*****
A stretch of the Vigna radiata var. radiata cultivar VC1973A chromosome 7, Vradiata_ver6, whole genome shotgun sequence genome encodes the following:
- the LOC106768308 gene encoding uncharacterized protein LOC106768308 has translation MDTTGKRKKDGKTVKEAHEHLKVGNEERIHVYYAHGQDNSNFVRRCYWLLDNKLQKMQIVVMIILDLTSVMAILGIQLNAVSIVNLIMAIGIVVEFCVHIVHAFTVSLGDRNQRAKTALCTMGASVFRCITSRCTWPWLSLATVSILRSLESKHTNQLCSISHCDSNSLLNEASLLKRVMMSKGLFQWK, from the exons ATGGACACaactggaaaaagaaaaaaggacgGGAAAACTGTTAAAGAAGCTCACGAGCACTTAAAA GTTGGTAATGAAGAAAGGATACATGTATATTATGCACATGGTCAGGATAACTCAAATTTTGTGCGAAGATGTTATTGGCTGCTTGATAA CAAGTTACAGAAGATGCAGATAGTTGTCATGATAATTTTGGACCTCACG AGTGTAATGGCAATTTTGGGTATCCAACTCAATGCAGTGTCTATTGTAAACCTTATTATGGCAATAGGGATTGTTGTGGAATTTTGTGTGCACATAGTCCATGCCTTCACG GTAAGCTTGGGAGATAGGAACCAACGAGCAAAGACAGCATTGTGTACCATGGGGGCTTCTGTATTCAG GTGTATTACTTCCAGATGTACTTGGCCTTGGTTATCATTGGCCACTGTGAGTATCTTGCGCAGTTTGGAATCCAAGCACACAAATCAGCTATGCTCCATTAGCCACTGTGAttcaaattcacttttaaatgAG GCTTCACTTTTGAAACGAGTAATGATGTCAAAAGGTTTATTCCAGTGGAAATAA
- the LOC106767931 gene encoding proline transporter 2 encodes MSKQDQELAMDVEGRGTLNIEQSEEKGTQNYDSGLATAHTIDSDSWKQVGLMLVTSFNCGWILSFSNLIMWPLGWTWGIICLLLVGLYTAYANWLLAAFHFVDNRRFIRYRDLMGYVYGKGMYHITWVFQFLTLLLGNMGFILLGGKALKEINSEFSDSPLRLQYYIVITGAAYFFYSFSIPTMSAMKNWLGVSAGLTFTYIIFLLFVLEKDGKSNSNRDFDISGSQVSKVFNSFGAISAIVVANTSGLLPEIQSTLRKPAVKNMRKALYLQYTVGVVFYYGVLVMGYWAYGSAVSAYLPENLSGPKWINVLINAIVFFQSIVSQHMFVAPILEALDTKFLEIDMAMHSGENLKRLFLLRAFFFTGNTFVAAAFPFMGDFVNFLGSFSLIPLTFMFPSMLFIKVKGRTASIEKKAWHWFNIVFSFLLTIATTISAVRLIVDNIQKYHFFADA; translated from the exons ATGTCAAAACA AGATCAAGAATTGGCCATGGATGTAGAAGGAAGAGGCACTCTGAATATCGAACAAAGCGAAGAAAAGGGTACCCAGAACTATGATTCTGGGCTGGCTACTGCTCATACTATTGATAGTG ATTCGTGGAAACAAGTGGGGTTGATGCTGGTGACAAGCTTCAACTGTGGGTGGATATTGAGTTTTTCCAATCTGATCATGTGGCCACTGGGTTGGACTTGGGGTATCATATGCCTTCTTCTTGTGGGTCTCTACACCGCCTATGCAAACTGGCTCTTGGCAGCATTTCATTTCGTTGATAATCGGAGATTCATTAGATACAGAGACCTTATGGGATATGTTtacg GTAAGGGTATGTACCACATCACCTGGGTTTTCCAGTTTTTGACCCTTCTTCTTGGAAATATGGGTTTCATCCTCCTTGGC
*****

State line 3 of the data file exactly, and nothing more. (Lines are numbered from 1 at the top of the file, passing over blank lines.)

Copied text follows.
- the LOC106767931 gene encoding proline transporter 2 encodes MSKQDQELAMDVEGRGTLNIEQSEEKGTQNYDSGLATAHTIDSDSWKQVGLMLVTSFNCGWILSFSNLIMWPLGWTWGIICLLLVGLYTAYANWLLAAFHFVDNRRFIRYRDLMGYVYGKGMYHITWVFQFLTLLLGNMGFILLGGKALKEINSEFSDSPLRLQYYIVITGAAYFFYSFSIPTMSAMKNWLGVSAGLTFTYIIFLLFVLEKDGKSNSNRDFDISGSQVSKVFNSFGAISAIVVANTSGLLPEIQSTLRKPAVKNMRKALYLQYTVGVVFYYGVLVMGYWAYGSAVSAYLPENLSGPKWINVLINAIVFFQSIVSQHMFVAPILEALDTKFLEIDMAMHSGENLKRLFLLRAFFFTGNTFVAAAFPFMGDFVNFLGSFSLIPLTFMFPSMLFIKVKGRTASIEKKAWHWFNIVFSFLLTIATTISAVRLIVDNIQKYHFFADA; translated from the exons ATGTCAAAACA AGATCAAGAATTGGCCATGGATGTAGAAGGAAGAGGCACTCTGAATATCGAACAAAGCGAAGAAAAGGGTACCCAGAACTATGATTCTGGGCTGGCTACTGCTCATACTATTGATAGTG ATTCGTGGAAACAAGTGGGGTTGATGCTGGTGACAAGCTTCAACTGTGGGTGGATATTGAGTTTTTCCAATCTGATCATGTGGCCACTGGGTTGGACTTGGGGTATCATATGCCTTCTTCTTGTGGGTCTCTACACCGCCTATGCAAACTGGCTCTTGGCAGCATTTCATTTCGTTGATAATCGGAGATTCATTAGATACAGAGACCTTATGGGATATGTTtacg GTAAGGGTATGTACCACATCACCTGGGTTTTCCAGTTTTTGACCCTTCTTCTTGGAAATATGGGTTTCATCCTCCTTGGC